Instead, he went to the site and struck up a deal with his partner to move forward with the injection site.
There’s trouble ahead for Halstead, but what else is new?
Amidst all of that action, there was an IVF switch-up storyline that found a couple from the plane crash delivering a baby that wasn’t there’s.
The baby needed a lung transplant, but only one of the parents was a donor match, which brought up the revelation that they weren’t the biological parents.
The real parents were finally tracked down (and were pregnant with the other couple’s embryo) and one of them was also a match so the “mom” that carried baby agreed to donate to save the baby’s life.
Despite the trauma that they endured due to the switch-up, everyone bonded and they came out of the situation with new family members. Sometimes, there is a happy ending.
What did you think of Chicago Med?
Are you happy Sam is still alive?
What did you think of Dr. Choi? Should April tell him the truth?
Is Gwen the worst or is Gwen the worst?
And be sure to watch all episodes of Chicago Med season 5 right now!
Chicago Med Season Premiere Review – Out With the Old, In With the New (7×01)
Something felt off about the season 7 premiere of Chicago Med.
It wasn’t just the fact that Gaffney welcomed a slew of new faces, but more so that the time jump was so forced as it abruptly sent Natalie packing and reinstated Will as a doctor.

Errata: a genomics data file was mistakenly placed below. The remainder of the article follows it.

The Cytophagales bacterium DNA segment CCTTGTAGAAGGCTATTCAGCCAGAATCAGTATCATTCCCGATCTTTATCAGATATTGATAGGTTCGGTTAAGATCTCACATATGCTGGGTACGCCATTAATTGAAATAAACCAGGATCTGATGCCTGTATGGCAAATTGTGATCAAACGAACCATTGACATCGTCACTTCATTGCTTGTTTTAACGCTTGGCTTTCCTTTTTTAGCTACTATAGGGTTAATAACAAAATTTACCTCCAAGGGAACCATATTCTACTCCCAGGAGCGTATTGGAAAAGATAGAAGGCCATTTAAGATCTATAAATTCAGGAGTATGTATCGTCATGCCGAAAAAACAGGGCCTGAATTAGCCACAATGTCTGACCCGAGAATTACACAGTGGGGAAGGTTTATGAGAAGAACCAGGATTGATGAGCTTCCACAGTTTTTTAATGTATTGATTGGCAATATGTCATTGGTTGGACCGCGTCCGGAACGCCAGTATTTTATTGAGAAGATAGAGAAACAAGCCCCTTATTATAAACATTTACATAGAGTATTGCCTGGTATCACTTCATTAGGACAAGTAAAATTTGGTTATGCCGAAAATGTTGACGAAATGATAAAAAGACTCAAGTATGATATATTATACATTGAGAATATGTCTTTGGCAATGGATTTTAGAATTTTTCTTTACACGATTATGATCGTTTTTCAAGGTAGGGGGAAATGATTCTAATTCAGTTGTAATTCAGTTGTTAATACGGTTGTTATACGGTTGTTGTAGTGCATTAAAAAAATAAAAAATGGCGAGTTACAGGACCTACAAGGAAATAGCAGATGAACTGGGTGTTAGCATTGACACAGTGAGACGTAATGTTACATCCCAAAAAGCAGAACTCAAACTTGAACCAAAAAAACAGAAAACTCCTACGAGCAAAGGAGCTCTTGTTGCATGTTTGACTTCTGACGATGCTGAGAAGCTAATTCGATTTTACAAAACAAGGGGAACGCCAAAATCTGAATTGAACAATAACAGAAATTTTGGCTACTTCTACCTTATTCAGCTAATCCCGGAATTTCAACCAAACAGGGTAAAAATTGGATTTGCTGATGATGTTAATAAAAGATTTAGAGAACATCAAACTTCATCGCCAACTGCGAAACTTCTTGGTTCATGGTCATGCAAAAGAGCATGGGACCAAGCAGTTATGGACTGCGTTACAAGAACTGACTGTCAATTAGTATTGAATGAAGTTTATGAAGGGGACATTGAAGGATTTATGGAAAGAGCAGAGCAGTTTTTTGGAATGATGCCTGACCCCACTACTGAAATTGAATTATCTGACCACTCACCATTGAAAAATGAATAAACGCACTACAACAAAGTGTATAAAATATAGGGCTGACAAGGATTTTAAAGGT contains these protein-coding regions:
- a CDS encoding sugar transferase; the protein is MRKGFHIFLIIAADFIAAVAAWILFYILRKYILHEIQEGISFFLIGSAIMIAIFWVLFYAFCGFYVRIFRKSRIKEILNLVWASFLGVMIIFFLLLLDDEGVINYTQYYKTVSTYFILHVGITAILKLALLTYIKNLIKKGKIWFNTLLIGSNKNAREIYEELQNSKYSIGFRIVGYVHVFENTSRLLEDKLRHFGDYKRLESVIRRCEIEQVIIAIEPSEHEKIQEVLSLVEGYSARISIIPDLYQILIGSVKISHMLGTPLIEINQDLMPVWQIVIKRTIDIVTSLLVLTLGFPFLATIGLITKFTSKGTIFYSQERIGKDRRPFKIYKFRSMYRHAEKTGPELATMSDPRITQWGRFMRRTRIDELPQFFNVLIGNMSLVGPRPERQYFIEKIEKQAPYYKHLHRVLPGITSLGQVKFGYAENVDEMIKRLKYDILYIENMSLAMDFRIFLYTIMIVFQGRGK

I know that the series tried their best to give fans closure following Torrey Devito’s departure, but since she already agreed to an appearance, couldn’t they have at least made the most of those few minutes of screentime?
Where was she going? Did it have something to do with her mother? And why was Will the one seeing her off? Is it because he covered for her and the stolen pills? The whole scene, much like her exit, felt rushed.
After her exit, Will decided to ask Goodwin for a second chance since Nat confessed to stealing the trial meds, and Goodwin agreed under the condition that he’d basically become a mole and corner the new doctor, Matt Cooper (Michael Rady), for upselling an unnecessarily expensive and dangerous device called the Vask Comp in order to receive kickbacks.
It definitely sounds like Goodwin is asking Halstead to just take a plunge into boiling hot water here, but what choice does he have? If he wants his old job back, he has to prove his loyalty.